As well as the classroom capture system we also have Echo360 Personal Capture (PCAP) system which allows you to make recordings on your computer from your desk. You could use PCAP to make a quick, more targeted recording and add it to your course.
There are a few strategies that you can use to make these recordings more usable for students and at the same time create a re-usable asset that you can re-use.
Some of these include:
- Going through the recording and edit out any silences or blank spaces, cut out any irrelevant conversation.
- Focus on the parts of the video that contain the key points or messages you wanted to get across in your lecture, you could retain these key sections and break them down into a number of smaller, more watchable recordings that you can use
- Have a section of the recording and then add a slide into it in which you might have a question on it, students could then answer the question and discuss it in a forum
- Pose questions in your video for students to think about
- If you are doing an activity in the classroom or having a class discussion allow time for those watching to think of answers or points
- In your Wattle (Moodle) site you can put a number of resources associated with your recording for that weeks lecture such as:
- PowerPoint slides
- A PDF document of the lecture
- A forum or chat room in which students can discuss the lecture
- A short formative assessment task, such as a quiz or feedback questionnaire in which they can test their knowledge of the topic
- Any links to resources or further readings
The image below illustrates how you could set out your Moodle course to integrate activities alongside your lecture recording.
In your current Echo recordings you can also use the heat map for your lecture recordings to see which sections of the video are being re-watched by students – this could be because it was a section of the lecture they did not understand. You could use this as a guide to editing your recordings and just use the sections that were key to students and maybe develop some quizzes questions around that.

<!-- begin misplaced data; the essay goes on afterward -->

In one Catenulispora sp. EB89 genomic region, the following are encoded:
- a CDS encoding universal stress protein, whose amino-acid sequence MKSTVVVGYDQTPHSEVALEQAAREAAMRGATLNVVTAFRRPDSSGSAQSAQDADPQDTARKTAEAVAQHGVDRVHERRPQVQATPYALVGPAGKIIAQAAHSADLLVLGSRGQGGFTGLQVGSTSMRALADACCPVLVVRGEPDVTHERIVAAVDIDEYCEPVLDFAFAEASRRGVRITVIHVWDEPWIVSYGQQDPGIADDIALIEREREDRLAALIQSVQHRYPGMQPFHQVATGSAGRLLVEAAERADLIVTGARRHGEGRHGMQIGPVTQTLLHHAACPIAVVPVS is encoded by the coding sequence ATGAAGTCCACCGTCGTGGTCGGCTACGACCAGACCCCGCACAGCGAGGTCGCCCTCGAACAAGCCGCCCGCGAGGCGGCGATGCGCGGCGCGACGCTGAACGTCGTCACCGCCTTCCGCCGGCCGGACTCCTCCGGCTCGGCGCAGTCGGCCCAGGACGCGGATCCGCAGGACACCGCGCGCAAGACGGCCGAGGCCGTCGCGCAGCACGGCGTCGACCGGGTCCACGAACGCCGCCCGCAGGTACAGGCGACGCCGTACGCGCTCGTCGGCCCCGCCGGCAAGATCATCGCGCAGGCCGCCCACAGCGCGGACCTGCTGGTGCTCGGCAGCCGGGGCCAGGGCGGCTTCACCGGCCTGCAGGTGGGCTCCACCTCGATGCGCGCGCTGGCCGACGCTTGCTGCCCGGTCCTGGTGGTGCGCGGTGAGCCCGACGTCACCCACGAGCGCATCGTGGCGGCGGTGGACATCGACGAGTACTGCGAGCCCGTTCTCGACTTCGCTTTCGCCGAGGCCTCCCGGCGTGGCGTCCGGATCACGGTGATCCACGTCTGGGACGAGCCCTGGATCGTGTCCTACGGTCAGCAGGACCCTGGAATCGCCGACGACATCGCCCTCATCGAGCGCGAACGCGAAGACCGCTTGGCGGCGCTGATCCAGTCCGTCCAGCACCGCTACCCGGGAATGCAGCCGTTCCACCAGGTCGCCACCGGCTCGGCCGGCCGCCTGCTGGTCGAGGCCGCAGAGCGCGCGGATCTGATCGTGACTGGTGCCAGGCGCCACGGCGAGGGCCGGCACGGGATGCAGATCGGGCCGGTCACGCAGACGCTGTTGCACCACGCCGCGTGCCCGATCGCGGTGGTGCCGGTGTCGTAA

Here are some resources you may find useful for editing your Echo360 lecture recordings:
Don’t forget to consider copyright!
Another thing to keep in mind is Copyright – ensure that material you are using and displaying in lectures is copyright compliant, such as images and video you may be using in your lecture that might be captured by the recording. More information about copyright can be found here.
The following links are extra resources you may like to look at about the use of lecture video capture in courses.
- ‘Assessing Student Performance and Perceptions in Lecture Capture vs Face-to-Face Course Delivery’
- ‘Teaching Principles to the Masses: Assessing Student Performance in Lecture Capture vs Face-to–Face Course Delivery’
- ‘How Video Production Affects Student Engagement: An Empirical Study of MOOC Videos’
- ‘What Makes an Online Instructional Video Compelling?’
- ‘Video : How to Improve Learning Outcomes Using Lecture Capture’
- ‘Promoting Asynchronous Activity in Blended Learning Environments’
- ‘Active Learning’ Griffith University Learning Futures
- ‘The New Imperative for Lecture Capture Systems in Higher Education’
- University of Hull Teaching Enhancement Learning Resources
- S. Chandra, ‘Experiences in Personal Lecture Video Capture’
Many of you would have used Echo360 recordings in your courses or used video as a teaching tool. Please post your experiences or thoughts in the forum.
- What has been your experience of recordings? Have you found it useful?
- Do you think it does affect attendance to lectures?
- What makes a good educational video? How is this different from (or similar to) lecture recordings?